How do you extend the constructor for an object or an integrated number?

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Suppose I'd like to make all Numbers have property foo after they are made, containing something like the double of their value, for example. I'd like to do

// extend Number constructor here.
console.log(5.foo); // outputs 10

How do you do it?


You don't extend the constructor, but rather the prototype, by defining a new property on it, with a "getter":

Object.defineProperty(Number.prototype, 'foo', {
    get: function() { return this * 2; }
});

> 1.foo
  SyntaxError           // parser expected decimal part of number after dot
> (1).foo
  2
> 1..foo
  2
> 1.0.foo
  2
> Number(1).foo
  2
> new Number(1).foo
  2
> 1['foo']
  2
> 1e0.foo               // exponential notation
  2
> parseInt('1px').foo
  2
> 0x1.foo               // hex
  2
> 01.foo                // octal, disallowed in strict mode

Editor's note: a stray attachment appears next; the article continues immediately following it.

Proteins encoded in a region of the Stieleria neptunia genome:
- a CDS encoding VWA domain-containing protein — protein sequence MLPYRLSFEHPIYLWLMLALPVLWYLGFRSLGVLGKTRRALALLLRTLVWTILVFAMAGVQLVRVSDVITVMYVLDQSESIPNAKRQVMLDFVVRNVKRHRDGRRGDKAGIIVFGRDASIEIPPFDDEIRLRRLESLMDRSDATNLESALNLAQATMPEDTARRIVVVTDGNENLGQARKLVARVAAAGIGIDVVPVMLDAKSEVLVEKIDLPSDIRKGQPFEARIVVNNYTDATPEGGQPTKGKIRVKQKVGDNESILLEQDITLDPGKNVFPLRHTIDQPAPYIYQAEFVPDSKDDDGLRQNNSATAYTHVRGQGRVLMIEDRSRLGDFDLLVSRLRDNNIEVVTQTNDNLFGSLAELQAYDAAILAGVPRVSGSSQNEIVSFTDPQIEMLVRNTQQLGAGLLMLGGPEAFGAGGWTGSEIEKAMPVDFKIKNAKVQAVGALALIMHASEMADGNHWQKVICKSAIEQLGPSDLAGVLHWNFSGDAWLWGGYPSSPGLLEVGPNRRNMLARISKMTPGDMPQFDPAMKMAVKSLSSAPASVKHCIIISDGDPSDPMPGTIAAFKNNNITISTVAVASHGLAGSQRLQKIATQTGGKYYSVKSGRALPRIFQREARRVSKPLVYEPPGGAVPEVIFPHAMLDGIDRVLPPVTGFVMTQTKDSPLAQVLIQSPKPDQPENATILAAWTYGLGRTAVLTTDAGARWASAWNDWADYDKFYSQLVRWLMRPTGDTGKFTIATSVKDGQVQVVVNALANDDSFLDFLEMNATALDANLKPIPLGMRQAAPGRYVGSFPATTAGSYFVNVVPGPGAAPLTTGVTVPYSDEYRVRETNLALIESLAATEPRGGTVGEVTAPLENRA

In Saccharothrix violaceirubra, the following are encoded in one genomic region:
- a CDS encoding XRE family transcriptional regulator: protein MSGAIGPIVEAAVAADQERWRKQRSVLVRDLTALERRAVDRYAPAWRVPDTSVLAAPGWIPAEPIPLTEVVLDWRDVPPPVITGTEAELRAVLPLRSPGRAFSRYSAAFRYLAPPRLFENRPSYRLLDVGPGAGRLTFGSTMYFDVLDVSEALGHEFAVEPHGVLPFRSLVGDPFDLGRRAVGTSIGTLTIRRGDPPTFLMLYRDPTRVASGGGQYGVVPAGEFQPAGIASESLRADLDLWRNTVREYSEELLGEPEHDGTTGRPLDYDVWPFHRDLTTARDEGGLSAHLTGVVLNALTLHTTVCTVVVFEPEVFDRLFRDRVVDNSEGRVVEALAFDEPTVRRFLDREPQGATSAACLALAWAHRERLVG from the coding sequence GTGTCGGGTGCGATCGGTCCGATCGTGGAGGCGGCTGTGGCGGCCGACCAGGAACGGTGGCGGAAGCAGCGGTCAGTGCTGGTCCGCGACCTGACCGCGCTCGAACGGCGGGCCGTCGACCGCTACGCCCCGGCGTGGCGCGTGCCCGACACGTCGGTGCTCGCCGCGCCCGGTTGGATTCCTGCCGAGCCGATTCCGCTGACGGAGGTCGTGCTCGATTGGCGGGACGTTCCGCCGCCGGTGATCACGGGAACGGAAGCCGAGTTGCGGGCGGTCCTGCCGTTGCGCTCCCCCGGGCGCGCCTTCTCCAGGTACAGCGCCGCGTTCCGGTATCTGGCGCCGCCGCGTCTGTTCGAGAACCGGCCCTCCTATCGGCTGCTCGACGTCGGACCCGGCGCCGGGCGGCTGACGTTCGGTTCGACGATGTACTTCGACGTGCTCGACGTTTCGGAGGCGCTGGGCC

2
> Math.PI.foo
  6.283185307179586
> Infinity.foo
  Infinity
> NaN.foo
  NaN

Why does the first example 1.foo fail? The JS parser, once it sees the dot, expects a decimal portion. There's no way around that. So you'll have to content yourself with saying 1.0.foo.

But 1.0 is a primitive not an object, right? Then, how can 1.0.foo possibly work? Because JavaScript will coerce (cast, or transform) primitives to objects when necessary. In this case the numeric value is coerced to a number object just long enough to compute the value of foo, after which the object is thrown away (by garbage collection).

One might be tempted to also implement a setter, as in

set: function(v) { this = v/2; }

but of course this is invalid; we can't set this!! And there's no way to access the [[PrimitiveValue]] underlying the Number object to set it.

I do not recommend the above, It's not considered best practice to extend built-in types in this way. This is best placed in the realm of exotica.